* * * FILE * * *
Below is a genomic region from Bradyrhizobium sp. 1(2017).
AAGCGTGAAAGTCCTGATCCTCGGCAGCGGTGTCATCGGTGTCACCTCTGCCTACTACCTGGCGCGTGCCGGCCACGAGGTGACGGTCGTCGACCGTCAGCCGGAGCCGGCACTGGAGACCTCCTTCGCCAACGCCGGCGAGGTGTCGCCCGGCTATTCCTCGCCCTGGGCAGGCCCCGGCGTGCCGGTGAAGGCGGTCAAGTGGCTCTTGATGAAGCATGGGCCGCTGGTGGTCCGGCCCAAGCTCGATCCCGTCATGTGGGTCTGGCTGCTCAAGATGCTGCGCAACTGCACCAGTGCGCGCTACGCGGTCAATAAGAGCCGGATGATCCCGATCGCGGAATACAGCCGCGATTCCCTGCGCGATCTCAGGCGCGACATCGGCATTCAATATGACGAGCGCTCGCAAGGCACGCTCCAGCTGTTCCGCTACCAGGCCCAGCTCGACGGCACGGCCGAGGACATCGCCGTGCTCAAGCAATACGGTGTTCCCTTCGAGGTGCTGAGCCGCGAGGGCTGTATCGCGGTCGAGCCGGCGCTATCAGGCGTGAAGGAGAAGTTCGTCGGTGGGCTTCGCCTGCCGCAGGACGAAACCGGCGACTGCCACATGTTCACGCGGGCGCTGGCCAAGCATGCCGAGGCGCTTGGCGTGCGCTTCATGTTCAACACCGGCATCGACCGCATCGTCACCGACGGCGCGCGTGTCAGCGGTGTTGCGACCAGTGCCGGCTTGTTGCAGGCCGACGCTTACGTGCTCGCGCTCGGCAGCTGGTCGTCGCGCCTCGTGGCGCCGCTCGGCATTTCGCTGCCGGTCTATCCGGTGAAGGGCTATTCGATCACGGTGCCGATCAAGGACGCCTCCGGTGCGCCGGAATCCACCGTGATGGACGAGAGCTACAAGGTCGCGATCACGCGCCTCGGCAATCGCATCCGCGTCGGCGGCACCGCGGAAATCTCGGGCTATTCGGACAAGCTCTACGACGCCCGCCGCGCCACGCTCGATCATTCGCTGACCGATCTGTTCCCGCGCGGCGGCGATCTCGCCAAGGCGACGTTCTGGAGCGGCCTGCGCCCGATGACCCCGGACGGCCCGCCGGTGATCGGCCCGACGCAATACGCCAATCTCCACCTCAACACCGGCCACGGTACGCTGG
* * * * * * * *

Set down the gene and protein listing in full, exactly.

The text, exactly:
Below is a genomic region from Bradyrhizobium sp. 1(2017).
AAGCGTGAAAGTCCTGATCCTCGGCAGCGGTGTCATCGGTGTCACCTCTGCCTACTACCTGGCGCGTGCCGGCCACGAGGTGACGGTCGTCGACCGTCAGCCGGAGCCGGCACTGGAGACCTCCTTCGCCAACGCCGGCGAGGTGTCGCCCGGCTATTCCTCGCCCTGGGCAGGCCCCGGCGTGCCGGTGAAGGCGGTCAAGTGGCTCTTGATGAAGCATGGGCCGCTGGTGGTCCGGCCCAAGCTCGATCCCGTCATGTGGGTCTGGCTGCTCAAGATGCTGCGCAACTGCACCAGTGCGCGCTACGCGGTCAATAAGAGCCGGATGATCCCGATCGCGGAATACAGCCGCGATTCCCTGCGCGATCTCAGGCGCGACATCGGCATTCAATATGACGAGCGCTCGCAAGGCACGCTCCAGCTGTTCCGCTACCAGGCCCAGCTCGACGGCACGGCCGAGGACATCGCCGTGCTCAAGCAATACGGTGTTCCCTTCGAGGTGCTGAGCCGCGAGGGCTGTATCGCGGTCGAGCCGGCGCTATCAGGCGTGAAGGAGAAGTTCGTCGGTGGGCTTCGCCTGCCGCAGGACGAAACCGGCGACTGCCACATGTTCACGCGGGCGCTGGCCAAGCATGCCGAGGCGCTTGGCGTGCGCTTCATGTTCAACACCGGCATCGACCGCATCGTCACCGACGGCGCGCGTGTCAGCGGTGTTGCGACCAGTGCCGGCTTGTTGCAGGCCGACGCTTACGTGCTCGCGCTCGGCAGCTGGTCGTCGCGCCTCGTGGCGCCGCTCGGCATTTCGCTGCCGGTCTATCCGGTGAAGGGCTATTCGATCACGGTGCCGATCAAGGACGCCTCCGGTGCGCCGGAATCCACCGTGATGGACGAGAGCTACAAGGTCGCGATCACGCGCCTCGGCAATCGCATCCGCGTCGGCGGCACCGCGGAAATCTCGGGCTATTCGGACAAGCTCTACGACGCCCGCCGCGCCACGCTCGATCATTCGCTGACCGATCTGTTCCCGCGCGGCGGCGATCTCGCCAAGGCGACGTTCTGGAGCGGCCTGCGCCCGATGACCCCGGACGGCCCGCCGGTGATCGGCCCGACGCAATACGCCAATCTCCACCTCAACACCGGCCACGGTACGCTGG